Thad Carlston has been in the process of doing some estate planning for several years now. In 1997, he started

Thad Carlston has been in the process of doing some estate planning for several years now. In 1997, he started


Thad Carlston has been in the process of doing some estate planning for several years now.  In 1997, he started a corporation, which he named Carlston, Inc.  Twelve years later, the corporation had grown significantly and Thad realized that he needed to diversify his holdings by bringing in another shareholder, so he sold half of his 1,000 common stock shares to Charlotte Johnson, an unrelated party. After the sale, Thad still owns 500 voting common stock shares, and his wife Pam owns 1,000 nonvoting preferred stock shares (not Sec. 306 stock). Thad’s wife is the vice president of the company and a member of the board of directors of Carlston, Inc.  Once his daughter, Jennifer, was old enough, she commenced working as an employee in the business.

Now in 2020, Thad and his wife have completed some estate planning.  As part of the planning, Carlston, Inc. will redeem all 1,000 shares of Carlston, Inc.’s nonvoting preferred stock in exchange for $500,000 cash.  Carlston, Inc. will also redeem 200 shares of Thad’s voting common stock.

As Carlston, Inc.’s accountant, Thad has asked you to research whether this transaction (both redemptions) will qualify as an exchange under Sec. 302(a).

In 2015, after Jennifer graduated from college with her degree in business, Thad and Jennifer started an LLC called TJC, LLC, a company formed to act as a distributor for bird feeders.  Now in 2020, Thad and Jennifer decide that they would like to join forces with one of their major rivals in town, The Bird Cage, LLC.   They will form a new entity called TJC Birds and Such, Inc.  As part of the plan, TJC LLC will transfer in its assets on January 1, 2021 in exchange for 51% of TJC Birds and Such, Inc.’s common stock.  The Bird Cage, LLC is in the process of settling some business matters, so it will not transfer its assets in exchange for the other 49% of the stock until May 1, 2021.  The transfers are part of a written plan to organize as a new entity.  Thad and the owners of The Bird Cage, LLC are a bit nervous about the transaction, so they would like you to verify that both transfers of the assets from TJC, LLC and The Bird Cage, LLC will be treated as a tax-free exchange pursuant to Sec. 351.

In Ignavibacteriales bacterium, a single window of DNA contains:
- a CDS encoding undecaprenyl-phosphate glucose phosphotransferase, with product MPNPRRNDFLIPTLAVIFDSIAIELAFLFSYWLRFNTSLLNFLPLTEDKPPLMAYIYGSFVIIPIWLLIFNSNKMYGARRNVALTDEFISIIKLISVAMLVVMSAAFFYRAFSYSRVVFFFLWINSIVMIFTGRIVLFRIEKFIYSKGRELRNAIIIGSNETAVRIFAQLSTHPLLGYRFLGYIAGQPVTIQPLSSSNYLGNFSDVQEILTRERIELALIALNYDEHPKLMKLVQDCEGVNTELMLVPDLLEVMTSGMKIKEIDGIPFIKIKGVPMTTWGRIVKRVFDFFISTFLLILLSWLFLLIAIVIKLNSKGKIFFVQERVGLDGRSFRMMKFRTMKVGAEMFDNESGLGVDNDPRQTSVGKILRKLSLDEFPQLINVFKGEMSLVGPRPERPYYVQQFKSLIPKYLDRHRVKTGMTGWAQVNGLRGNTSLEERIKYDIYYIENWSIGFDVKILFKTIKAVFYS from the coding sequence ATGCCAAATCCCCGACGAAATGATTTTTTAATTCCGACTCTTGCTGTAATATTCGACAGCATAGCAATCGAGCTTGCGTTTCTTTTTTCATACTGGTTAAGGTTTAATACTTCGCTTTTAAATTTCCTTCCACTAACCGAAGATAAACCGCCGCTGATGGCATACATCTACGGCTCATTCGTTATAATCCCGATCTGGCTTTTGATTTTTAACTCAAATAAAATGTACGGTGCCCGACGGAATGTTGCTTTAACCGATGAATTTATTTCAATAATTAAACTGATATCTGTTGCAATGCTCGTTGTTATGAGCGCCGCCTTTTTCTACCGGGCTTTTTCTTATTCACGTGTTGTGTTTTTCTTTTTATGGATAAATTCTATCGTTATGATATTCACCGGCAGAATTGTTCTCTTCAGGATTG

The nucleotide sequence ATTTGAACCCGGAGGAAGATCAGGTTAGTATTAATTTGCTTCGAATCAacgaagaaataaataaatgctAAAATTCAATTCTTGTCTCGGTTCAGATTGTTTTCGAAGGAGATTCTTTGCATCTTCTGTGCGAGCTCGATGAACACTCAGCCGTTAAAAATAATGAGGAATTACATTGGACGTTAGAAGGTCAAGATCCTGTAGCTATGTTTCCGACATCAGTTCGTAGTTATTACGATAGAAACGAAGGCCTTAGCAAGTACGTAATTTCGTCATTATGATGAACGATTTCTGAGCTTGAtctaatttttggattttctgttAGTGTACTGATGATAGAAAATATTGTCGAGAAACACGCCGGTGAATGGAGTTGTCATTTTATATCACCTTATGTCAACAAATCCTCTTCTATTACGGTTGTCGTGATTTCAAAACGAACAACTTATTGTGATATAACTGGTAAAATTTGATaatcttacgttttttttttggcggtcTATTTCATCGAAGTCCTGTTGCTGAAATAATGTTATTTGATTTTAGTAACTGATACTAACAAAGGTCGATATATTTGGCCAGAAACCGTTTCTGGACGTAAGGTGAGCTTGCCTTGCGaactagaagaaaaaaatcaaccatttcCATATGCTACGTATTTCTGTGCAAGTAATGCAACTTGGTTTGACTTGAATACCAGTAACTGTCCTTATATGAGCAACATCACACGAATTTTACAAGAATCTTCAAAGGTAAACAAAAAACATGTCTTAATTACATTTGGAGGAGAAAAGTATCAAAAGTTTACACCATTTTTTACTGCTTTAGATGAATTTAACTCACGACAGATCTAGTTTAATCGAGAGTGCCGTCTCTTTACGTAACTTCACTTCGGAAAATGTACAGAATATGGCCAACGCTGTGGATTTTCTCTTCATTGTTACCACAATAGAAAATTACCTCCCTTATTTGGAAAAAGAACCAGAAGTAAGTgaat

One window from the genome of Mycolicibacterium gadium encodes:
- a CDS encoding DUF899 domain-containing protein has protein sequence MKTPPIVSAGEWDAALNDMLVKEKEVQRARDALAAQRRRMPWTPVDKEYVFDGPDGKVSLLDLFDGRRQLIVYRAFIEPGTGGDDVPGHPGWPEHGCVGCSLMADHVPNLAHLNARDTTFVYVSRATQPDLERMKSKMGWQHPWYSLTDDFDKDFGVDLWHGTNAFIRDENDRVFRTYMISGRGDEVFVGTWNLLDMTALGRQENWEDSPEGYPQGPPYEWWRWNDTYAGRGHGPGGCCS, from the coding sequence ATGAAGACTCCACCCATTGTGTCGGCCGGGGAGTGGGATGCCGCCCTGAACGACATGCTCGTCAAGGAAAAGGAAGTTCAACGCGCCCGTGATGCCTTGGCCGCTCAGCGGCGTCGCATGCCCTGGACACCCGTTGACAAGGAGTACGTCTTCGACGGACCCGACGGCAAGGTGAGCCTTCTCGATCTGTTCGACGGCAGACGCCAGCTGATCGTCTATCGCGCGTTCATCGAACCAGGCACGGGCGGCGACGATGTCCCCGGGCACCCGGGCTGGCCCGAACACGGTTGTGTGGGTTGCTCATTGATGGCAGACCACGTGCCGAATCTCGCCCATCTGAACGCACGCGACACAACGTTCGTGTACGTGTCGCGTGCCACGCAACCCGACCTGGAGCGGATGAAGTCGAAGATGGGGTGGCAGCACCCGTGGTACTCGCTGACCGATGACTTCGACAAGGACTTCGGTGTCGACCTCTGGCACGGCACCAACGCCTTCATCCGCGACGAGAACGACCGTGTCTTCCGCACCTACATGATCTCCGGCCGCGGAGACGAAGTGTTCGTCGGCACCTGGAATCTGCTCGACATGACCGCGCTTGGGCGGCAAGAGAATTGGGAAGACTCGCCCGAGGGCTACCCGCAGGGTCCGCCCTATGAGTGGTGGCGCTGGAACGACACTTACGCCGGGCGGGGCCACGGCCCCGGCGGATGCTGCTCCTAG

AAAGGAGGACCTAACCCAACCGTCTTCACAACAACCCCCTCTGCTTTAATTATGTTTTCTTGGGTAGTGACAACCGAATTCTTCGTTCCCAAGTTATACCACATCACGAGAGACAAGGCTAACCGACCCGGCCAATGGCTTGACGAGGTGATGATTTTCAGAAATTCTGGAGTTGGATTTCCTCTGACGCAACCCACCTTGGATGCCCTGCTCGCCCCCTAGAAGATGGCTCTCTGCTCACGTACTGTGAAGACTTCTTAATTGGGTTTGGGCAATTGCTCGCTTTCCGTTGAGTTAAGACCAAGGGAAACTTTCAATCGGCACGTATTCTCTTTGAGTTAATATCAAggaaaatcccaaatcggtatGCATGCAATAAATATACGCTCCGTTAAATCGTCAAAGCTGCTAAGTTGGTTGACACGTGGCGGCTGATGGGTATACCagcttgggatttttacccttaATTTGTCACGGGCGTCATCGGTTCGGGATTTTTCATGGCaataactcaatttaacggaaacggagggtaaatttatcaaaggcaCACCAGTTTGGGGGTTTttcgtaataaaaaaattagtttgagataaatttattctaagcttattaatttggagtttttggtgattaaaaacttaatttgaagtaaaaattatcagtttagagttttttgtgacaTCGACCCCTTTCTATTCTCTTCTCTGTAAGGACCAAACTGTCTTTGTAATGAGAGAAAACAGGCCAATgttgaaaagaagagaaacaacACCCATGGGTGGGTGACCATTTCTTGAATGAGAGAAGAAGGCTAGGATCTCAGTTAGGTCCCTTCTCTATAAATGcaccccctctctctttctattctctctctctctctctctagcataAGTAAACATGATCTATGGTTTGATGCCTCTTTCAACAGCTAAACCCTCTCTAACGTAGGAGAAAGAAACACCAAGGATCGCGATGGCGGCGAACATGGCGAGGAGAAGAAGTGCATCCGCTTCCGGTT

You are Thad Carlston’s outside tax accountant. Respond to his questions posed in the scenario above.  In a tax memo format to Thad with your conclusions.
Structure your memo as follows:
Facts: Succinctly state the facts relevant to the resolution of the taxpayer’s issue. Doing so involves reviewing the facts to include only those relevant to answering the question(s) at issue in your memorandum.
Issue: State the question or questions your memorandum seeks to answer. If possible, present it in a single sentence (e.g., “Will Mr. Smith have to include the value of the property in income?”). Most (if not all) of the memoranda you will be assigned will present a single, overarching question. Granted, there may be multiple issues that you have to analyze to answer this question, but all of them go toward answering the larger question –such as whether the taxpayer has to include the value of some property in income.
Conclusion: State the answer to the “Question(s) Presented” as clearly and succinctly as possible –again, preferably in a single sentence. (For example, your “Short Answer” to the “Question Presented” answer above might be, “Mr. Smith will have to include the value of the property in income.”).
Analysis: This is the substantive portion of your memorandum and is worth the majority of the points on the assignment. It is where you present all of the analysis that is required to support your “Short Answer.” In performing your analysis, you should use the general “IRAC” approach you have learned and utilized to date, although you will not have specific sections within the “Analysis” listed as “Issue,” “Rule,” “Analysis,” and “Conclusion.” Once you have identified the issue or issues that you have to resolve to answer the “Short Answer,” you will need to perform tax research to identify tax authorities to establish the controlling “rule” that resolves that issues. Your analysis for each of these issues should review these authorities and then apply them to the facts of the case to draw conclusions.
Note: When you are preparing your tax research memo, use each of the categories listed above as headings in your memo. This organization helps you steer the reader through your thought process in a logical progression. This format also ensures that you have completed the tax research process to formulate a supported, correct conclusion to your taxpayer’s issue.

Compose a four to five page length, size 12 font memo showing proper tax law citation and references. Note: Please remember that this memo must be rephrase except for properly cited rules or quotes. Please refer to your Sawyers and Gill text (inside cover) for proper tax law citation. Please note that you may NOT use your textbook as one of the research sources for your paper.  You should use CCH Answer ConnectLinks to an external site. and CCH Accounting ResearchLinks to an external site..

Expert Answer:

Answer rating: 100% (QA)

Answer TO Thad Carlston FROM Your Name Tax Accountant DATE Date RE Tax Free Exchanges Facts Thad Carlston created Carlston Inc in 1997 and eventually sold half of the company s common stock to Charlot
View the full answer